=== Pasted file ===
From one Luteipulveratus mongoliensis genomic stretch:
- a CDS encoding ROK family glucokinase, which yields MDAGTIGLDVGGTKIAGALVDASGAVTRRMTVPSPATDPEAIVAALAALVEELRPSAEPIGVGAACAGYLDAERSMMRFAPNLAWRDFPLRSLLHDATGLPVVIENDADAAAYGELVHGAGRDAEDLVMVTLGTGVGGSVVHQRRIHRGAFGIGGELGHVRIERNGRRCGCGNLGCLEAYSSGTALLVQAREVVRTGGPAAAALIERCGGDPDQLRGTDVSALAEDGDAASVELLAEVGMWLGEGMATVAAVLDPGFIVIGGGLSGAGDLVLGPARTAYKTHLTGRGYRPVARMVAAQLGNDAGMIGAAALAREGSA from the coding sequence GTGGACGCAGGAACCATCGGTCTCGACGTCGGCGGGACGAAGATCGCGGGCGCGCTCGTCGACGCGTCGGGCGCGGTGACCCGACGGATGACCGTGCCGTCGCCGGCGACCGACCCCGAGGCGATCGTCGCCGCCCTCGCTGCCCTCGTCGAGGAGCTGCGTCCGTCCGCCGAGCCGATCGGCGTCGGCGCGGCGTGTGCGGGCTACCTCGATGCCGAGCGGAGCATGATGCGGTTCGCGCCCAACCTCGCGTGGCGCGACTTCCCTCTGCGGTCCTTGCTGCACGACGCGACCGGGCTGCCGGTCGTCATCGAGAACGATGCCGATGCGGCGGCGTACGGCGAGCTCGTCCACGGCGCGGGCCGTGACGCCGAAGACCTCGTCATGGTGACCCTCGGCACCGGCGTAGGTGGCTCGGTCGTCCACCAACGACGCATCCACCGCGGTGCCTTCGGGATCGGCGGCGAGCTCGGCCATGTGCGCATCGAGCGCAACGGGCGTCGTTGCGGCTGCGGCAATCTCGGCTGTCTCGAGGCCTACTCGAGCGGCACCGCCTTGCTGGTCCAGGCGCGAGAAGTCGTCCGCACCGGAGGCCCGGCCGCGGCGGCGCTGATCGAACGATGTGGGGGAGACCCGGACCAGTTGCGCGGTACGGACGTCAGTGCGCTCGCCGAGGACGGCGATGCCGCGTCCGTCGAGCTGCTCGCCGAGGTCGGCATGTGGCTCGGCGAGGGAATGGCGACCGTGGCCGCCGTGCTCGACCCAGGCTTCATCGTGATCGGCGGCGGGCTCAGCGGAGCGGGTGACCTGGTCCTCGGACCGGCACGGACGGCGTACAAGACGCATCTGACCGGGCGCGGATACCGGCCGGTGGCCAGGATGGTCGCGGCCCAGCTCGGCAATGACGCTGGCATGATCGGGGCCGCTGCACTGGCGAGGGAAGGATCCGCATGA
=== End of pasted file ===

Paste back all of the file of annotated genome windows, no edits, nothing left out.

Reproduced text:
From one Luteipulveratus mongoliensis genomic stretch:
- a CDS encoding ROK family glucokinase, which yields MDAGTIGLDVGGTKIAGALVDASGAVTRRMTVPSPATDPEAIVAALAALVEELRPSAEPIGVGAACAGYLDAERSMMRFAPNLAWRDFPLRSLLHDATGLPVVIENDADAAAYGELVHGAGRDAEDLVMVTLGTGVGGSVVHQRRIHRGAFGIGGELGHVRIERNGRRCGCGNLGCLEAYSSGTALLVQAREVVRTGGPAAAALIERCGGDPDQLRGTDVSALAEDGDAASVELLAEVGMWLGEGMATVAAVLDPGFIVIGGGLSGAGDLVLGPARTAYKTHLTGRGYRPVARMVAAQLGNDAGMIGAAALAREGSA from the coding sequence GTGGACGCAGGAACCATCGGTCTCGACGTCGGCGGGACGAAGATCGCGGGCGCGCTCGTCGACGCGTCGGGCGCGGTGACCCGACGGATGACCGTGCCGTCGCCGGCGACCGACCCCGAGGCGATCGTCGCCGCCCTCGCTGCCCTCGTCGAGGAGCTGCGTCCGTCCGCCGAGCCGATCGGCGTCGGCGCGGCGTGTGCGGGCTACCTCGATGCCGAGCGGAGCATGATGCGGTTCGCGCCCAACCTCGCGTGGCGCGACTTCCCTCTGCGGTCCTTGCTGCACGACGCGACCGGGCTGCCGGTCGTCATCGAGAACGATGCCGATGCGGCGGCGTACGGCGAGCTCGTCCACGGCGCGGGCCGTGACGCCGAAGACCTCGTCATGGTGACCCTCGGCACCGGCGTAGGTGGCTCGGTCGTCCACCAACGACGCATCCACCGCGGTGCCTTCGGGATCGGCGGCGAGCTCGGCCATGTGCGCATCGAGCGCAACGGGCGTCGTTGCGGCTGCGGCAATCTCGGCTGTCTCGAGGCCTACTCGAGCGGCACCGCCTTGCTGGTCCAGGCGCGAGAAGTCGTCCGCACCGGAGGCCCGGCCGCGGCGGCGCTGATCGAACGATGTGGGGGAGACCCGGACCAGTTGCGCGGTACGGACGTCAGTGCGCTCGCCGAGGACGGCGATGCCGCGTCCGTCGAGCTGCTCGCCGAGGTCGGCATGTGGCTCGGCGAGGGAATGGCGACCGTGGCCGCCGTGCTCGACCCAGGCTTCATCGTGATCGGCGGCGGGCTCAGCGGAGCGGGTGACCTGGTCCTCGGACCGGCACGGACGGCGTACAAGACGCATCTGACCGGGCGCGGATACCGGCCGGTGGCCAGGATGGTCGCGGCCCAGCTCGGCAATGACGCTGGCATGATCGGGGCCGCTGCACTGGCGAGGGAAGGATCCGCATGA